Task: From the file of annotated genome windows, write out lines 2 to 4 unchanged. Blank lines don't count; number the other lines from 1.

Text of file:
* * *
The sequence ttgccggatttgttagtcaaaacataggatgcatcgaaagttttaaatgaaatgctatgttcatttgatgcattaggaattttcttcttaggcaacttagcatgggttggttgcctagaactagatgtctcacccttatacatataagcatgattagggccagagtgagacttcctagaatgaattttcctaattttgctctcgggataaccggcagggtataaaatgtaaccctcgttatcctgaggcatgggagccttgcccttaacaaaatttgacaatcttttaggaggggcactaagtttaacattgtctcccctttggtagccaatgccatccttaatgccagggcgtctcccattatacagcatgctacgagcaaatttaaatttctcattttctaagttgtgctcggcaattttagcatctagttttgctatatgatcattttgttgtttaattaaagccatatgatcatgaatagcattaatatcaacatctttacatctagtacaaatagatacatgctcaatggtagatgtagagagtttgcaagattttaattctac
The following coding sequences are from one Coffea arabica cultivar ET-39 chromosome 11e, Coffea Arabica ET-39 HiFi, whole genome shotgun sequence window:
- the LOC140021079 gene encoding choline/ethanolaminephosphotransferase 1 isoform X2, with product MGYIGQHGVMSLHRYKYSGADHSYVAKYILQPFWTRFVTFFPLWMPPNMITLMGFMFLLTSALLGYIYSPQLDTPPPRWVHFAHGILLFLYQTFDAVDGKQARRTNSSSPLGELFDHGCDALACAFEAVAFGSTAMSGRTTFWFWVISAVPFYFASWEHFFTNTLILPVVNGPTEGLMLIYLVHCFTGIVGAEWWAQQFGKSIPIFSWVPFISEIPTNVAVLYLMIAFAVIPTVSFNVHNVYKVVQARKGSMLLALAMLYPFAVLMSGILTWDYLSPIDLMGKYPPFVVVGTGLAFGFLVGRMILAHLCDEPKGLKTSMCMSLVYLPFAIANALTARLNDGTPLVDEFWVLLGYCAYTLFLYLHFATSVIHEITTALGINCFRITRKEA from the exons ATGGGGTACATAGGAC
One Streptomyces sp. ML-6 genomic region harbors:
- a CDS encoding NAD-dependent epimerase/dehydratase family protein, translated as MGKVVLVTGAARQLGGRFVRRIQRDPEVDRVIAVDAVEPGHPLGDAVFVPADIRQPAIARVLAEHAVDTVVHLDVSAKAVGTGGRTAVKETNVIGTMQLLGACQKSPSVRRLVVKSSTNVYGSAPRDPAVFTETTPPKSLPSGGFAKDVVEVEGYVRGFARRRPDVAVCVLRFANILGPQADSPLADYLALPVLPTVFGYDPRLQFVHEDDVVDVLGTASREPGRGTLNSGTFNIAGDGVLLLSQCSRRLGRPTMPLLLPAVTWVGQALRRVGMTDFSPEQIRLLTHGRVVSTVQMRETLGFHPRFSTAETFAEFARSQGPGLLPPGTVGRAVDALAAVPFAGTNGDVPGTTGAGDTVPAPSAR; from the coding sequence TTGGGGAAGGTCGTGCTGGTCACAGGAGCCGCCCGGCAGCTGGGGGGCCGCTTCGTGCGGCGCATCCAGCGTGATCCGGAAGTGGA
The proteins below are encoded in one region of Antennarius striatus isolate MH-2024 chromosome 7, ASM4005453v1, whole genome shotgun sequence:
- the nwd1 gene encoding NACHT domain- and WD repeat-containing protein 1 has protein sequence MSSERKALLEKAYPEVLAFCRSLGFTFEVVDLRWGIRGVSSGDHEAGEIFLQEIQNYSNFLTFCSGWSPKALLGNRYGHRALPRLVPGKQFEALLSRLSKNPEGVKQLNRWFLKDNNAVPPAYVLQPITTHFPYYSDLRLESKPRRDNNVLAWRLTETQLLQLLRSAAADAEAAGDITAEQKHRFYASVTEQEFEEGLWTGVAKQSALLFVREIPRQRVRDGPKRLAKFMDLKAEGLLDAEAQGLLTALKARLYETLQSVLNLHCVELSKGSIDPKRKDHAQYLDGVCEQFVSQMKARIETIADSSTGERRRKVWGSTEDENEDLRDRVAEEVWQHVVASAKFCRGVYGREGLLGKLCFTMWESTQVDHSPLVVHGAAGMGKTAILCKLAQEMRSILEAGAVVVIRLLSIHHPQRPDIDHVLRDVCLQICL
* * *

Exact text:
The following coding sequences are from one Coffea arabica cultivar ET-39 chromosome 11e, Coffea Arabica ET-39 HiFi, whole genome shotgun sequence window:
- the LOC140021079 gene encoding choline/ethanolaminephosphotransferase 1 isoform X2, with product MGYIGQHGVMSLHRYKYSGADHSYVAKYILQPFWTRFVTFFPLWMPPNMITLMGFMFLLTSALLGYIYSPQLDTPPPRWVHFAHGILLFLYQTFDAVDGKQARRTNSSSPLGELFDHGCDALACAFEAVAFGSTAMSGRTTFWFWVISAVPFYFASWEHFFTNTLILPVVNGPTEGLMLIYLVHCFTGIVGAEWWAQQFGKSIPIFSWVPFISEIPTNVAVLYLMIAFAVIPTVSFNVHNVYKVVQARKGSMLLALAMLYPFAVLMSGILTWDYLSPIDLMGKYPPFVVVGTGLAFGFLVGRMILAHLCDEPKGLKTSMCMSLVYLPFAIANALTARLNDGTPLVDEFWVLLGYCAYTLFLYLHFATSVIHEITTALGINCFRITRKEA from the exons ATGGGGTACATAGGAC
One Streptomyces sp. ML-6 genomic region harbors: